One of the mysteries of the English language finally explained.
A separate division of many large organs, played using a third manual (keyboard), and typically having distinctively toned stops.
- ‘For many years they had wished and planned for a great organ in the church of St. Laurens, a lofty building in the Gothic style, which possessed only two small choir organs without pedals.’
- ‘Both main and choir organs are by Marcussen & Son of Denmark.’
- ‘The design of the white oak casework is inspired by French choir organs.’
- ‘The opportunity was taken to replace the old choir organ with an entirely new organ which includes Great, Swell and Pedal divisions playable from a completely revised, detached all-electric four manual console.’
- ‘Some choir organs are completely sealed in an enclosure so as to muffle the sound even more greatly.’
- ‘Christopher Herrick has chosen the smaller choir organ that Metzler built in 1979 at the opposite end to the main instrument at Stadtkirche in Switzerland's Zofingen.’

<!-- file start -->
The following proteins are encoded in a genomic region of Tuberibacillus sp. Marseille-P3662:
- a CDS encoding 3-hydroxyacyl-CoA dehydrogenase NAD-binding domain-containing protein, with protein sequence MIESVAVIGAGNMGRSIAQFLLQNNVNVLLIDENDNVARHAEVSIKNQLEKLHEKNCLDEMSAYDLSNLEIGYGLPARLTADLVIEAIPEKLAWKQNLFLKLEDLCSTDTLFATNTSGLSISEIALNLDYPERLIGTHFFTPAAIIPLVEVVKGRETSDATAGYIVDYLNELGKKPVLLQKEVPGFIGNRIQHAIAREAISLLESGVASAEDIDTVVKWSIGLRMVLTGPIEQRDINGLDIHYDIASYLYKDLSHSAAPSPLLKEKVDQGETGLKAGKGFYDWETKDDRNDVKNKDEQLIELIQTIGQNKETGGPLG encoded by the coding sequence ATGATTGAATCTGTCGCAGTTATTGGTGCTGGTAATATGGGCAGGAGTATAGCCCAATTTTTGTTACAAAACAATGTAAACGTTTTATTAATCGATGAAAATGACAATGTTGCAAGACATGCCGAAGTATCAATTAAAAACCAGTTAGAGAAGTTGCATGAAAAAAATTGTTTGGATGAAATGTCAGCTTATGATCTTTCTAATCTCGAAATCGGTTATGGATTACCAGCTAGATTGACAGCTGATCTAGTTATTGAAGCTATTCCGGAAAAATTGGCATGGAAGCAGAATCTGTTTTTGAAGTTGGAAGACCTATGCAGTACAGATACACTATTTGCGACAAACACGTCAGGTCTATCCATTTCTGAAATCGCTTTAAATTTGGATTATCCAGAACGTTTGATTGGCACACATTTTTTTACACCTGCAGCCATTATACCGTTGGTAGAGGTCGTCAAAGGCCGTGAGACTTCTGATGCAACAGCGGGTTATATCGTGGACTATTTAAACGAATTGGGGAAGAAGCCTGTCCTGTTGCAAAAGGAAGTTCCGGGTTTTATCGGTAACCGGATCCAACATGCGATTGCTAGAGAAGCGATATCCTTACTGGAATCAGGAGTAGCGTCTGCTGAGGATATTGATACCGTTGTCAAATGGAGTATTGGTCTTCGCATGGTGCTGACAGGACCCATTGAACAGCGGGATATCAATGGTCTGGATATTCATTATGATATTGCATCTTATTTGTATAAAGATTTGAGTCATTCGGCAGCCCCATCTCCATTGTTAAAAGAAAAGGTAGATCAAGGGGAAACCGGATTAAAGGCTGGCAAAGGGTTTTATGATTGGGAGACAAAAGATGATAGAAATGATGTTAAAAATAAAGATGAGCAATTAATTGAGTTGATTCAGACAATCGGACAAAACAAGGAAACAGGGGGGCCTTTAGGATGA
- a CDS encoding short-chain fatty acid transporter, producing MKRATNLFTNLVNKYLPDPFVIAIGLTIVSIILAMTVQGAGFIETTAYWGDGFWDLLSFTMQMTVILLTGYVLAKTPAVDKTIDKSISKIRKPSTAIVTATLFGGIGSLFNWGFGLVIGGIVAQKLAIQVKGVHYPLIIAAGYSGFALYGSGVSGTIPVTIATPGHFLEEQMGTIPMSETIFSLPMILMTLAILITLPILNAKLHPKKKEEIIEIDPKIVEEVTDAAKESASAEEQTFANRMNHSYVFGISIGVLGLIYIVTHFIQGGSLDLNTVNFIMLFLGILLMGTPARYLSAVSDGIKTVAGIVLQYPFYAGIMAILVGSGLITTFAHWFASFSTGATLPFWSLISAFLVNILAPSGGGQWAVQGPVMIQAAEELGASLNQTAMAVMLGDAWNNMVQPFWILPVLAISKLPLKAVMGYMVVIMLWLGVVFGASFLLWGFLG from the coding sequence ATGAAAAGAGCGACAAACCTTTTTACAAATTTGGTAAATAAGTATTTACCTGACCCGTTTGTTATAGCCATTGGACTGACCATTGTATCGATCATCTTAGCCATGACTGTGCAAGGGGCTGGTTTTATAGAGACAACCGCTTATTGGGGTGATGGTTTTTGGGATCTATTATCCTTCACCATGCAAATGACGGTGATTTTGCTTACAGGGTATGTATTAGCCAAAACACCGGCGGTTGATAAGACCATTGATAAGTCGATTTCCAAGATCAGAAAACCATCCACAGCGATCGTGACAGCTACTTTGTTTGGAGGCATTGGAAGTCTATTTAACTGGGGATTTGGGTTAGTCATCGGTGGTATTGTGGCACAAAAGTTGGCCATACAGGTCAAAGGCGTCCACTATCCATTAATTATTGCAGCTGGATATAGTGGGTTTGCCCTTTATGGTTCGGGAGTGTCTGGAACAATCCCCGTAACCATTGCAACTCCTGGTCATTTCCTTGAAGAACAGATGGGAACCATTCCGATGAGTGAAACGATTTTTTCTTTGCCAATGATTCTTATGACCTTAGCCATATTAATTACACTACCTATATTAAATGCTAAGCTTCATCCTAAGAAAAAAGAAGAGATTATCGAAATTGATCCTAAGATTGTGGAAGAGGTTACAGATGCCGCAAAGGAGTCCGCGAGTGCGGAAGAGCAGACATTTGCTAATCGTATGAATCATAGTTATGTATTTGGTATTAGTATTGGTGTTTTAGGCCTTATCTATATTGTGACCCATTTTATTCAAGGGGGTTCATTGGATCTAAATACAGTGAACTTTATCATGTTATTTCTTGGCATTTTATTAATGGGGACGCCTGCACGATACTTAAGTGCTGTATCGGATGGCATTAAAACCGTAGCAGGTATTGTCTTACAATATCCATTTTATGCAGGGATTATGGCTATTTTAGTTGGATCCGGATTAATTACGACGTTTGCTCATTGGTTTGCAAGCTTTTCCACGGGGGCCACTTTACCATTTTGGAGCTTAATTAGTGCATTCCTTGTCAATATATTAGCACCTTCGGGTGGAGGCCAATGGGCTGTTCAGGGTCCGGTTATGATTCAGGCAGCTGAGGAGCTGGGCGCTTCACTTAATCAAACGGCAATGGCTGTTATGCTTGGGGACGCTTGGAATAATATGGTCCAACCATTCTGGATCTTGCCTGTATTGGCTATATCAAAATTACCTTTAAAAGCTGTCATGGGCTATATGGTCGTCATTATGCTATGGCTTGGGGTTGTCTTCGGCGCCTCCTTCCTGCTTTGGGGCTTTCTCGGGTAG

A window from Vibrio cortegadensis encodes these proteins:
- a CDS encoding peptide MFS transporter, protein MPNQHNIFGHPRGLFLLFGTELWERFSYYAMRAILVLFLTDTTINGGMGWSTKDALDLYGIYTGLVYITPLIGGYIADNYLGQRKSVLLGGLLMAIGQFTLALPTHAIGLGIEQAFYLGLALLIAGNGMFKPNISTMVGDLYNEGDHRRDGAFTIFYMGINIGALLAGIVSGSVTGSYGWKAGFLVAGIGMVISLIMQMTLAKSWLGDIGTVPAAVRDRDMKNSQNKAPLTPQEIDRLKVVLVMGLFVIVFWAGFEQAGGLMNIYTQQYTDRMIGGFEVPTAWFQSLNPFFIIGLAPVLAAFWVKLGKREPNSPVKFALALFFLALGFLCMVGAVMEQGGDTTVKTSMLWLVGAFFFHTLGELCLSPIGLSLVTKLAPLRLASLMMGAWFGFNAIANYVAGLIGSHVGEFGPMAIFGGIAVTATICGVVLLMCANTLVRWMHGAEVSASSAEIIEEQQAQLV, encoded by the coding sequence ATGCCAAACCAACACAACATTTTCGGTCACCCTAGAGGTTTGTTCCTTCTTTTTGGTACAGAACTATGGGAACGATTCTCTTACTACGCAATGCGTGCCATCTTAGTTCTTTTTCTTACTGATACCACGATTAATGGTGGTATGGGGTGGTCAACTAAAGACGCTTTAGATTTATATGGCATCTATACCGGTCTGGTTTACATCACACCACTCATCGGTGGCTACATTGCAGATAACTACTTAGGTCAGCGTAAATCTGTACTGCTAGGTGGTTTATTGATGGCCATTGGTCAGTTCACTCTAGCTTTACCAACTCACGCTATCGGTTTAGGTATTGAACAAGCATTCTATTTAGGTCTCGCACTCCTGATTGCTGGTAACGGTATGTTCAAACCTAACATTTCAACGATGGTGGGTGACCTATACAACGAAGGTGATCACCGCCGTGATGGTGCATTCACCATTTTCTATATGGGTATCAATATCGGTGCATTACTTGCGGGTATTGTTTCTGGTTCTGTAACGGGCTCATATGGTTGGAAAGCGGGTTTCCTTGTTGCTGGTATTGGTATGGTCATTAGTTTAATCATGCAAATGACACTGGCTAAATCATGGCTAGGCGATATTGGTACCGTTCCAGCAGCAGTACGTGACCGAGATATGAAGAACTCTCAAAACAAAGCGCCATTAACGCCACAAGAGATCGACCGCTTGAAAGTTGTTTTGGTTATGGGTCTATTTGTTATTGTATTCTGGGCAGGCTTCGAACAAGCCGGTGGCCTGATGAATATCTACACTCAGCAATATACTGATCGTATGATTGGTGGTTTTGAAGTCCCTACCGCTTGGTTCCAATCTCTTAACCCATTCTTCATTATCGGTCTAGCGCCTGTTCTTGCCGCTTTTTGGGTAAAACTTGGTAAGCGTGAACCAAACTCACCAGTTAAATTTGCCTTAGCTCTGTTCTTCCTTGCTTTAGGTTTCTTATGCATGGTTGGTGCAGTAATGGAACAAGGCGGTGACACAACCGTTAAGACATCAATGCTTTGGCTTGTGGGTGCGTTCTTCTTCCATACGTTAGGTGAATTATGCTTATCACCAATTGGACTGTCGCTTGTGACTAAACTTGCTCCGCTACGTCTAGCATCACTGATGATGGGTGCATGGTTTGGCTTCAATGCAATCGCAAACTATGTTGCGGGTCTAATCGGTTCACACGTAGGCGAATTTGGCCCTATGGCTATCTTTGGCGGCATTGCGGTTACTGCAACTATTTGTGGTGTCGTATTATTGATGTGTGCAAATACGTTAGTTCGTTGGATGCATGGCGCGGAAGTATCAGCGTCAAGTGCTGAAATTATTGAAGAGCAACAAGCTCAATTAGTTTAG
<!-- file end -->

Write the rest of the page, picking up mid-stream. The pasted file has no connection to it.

- ‘The great and choir organs were coupled and thumb and toe pistons installed.’
- ‘When the building of the new Baroque church had been completed, two new organs were installed, a gallery organ and a choir organ, separated in two halves right and left in the chancel.’
- ‘The organ's console is patterned after those in 19th century French choir organs.’
- ‘The best of these, probably the two choir organs, were retained but were obviously old and decrepit.’
- ‘Cathedral organist Jozef Sluys initiated the building of two choir organs by Patrick Collon.’
- ‘The ‘second’ organ is a combination of the common type of swell and choir organs now in use, without duplication of stops and with a few additions which would be acceptable.’
- ‘There are also two others, to unite the swell and choir organs to the great one, together or separate.’
- ‘The four rank swell mixture increased to five ranks, the voix céleste was continued down to FF, tubular-pneumatic action was fitted to the choir organ, and fifteen pneumatic pistons were added.’
- ‘The volume of sound is not overpowering in itself but ‘quality rather than quantity’ is perhaps the expression which fits the choir organ best.’
- ‘A new Blower, Bellows and wind system has been built for the choir organ.’
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